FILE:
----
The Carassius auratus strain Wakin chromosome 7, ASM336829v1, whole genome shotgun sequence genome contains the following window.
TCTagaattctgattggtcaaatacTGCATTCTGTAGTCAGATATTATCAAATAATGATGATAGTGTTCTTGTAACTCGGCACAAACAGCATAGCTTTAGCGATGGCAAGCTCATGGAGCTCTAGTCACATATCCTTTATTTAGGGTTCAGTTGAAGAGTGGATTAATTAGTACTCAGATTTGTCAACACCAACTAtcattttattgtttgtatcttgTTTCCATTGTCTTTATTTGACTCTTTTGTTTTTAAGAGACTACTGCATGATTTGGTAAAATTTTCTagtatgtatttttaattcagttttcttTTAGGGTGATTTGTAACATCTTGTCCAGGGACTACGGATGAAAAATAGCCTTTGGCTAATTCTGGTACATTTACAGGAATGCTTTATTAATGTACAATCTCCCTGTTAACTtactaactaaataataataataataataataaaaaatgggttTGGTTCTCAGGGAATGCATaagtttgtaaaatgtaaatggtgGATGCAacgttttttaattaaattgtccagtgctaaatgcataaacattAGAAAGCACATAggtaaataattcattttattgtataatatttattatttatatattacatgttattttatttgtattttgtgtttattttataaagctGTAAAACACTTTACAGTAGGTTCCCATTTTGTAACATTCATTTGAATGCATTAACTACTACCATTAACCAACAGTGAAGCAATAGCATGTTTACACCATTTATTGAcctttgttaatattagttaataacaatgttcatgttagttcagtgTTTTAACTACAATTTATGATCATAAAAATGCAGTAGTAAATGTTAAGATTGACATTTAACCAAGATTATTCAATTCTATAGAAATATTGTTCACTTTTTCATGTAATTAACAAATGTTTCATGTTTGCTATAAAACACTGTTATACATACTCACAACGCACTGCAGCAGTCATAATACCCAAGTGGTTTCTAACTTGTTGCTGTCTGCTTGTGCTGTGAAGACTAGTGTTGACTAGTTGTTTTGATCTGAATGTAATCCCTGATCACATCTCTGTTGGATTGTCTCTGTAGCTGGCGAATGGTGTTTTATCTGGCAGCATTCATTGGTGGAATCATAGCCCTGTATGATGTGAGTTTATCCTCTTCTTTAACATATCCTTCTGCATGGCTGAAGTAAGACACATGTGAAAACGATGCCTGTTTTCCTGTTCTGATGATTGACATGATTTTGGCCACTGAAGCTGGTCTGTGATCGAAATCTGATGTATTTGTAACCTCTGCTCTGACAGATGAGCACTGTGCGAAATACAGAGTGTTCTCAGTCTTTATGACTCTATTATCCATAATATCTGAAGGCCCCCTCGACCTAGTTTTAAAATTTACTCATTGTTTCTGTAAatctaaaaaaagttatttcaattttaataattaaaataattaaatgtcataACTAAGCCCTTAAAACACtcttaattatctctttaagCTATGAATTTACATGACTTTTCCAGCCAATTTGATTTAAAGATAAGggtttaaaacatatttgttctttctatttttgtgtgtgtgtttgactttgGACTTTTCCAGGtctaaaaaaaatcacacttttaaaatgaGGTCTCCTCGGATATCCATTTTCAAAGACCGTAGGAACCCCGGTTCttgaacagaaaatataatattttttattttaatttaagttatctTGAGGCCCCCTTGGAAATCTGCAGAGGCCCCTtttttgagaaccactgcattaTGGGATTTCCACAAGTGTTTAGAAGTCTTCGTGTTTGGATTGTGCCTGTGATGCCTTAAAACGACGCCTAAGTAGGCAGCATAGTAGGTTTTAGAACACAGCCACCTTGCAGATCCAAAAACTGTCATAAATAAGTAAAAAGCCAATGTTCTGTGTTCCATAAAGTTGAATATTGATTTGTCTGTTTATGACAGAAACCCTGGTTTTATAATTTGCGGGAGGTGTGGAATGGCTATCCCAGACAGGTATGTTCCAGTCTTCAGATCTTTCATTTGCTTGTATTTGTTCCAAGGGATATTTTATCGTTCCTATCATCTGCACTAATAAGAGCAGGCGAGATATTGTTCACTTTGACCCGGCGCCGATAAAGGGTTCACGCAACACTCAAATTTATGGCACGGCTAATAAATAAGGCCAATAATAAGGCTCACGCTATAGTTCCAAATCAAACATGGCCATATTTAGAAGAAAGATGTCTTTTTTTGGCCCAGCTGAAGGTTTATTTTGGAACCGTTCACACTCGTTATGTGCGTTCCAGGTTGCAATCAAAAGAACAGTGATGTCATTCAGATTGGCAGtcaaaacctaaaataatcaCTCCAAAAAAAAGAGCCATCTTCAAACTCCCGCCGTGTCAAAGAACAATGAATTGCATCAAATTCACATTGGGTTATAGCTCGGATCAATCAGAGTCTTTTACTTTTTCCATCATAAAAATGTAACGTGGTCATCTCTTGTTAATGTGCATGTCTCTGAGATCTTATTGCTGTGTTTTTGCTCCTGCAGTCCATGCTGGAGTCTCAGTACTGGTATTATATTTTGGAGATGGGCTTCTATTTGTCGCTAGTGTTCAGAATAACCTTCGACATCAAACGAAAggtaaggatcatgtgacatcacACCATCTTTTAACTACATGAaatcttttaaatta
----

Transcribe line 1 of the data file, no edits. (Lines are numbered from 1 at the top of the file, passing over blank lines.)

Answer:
The Carassius auratus strain Wakin chromosome 7, ASM336829v1, whole genome shotgun sequence genome contains the following window.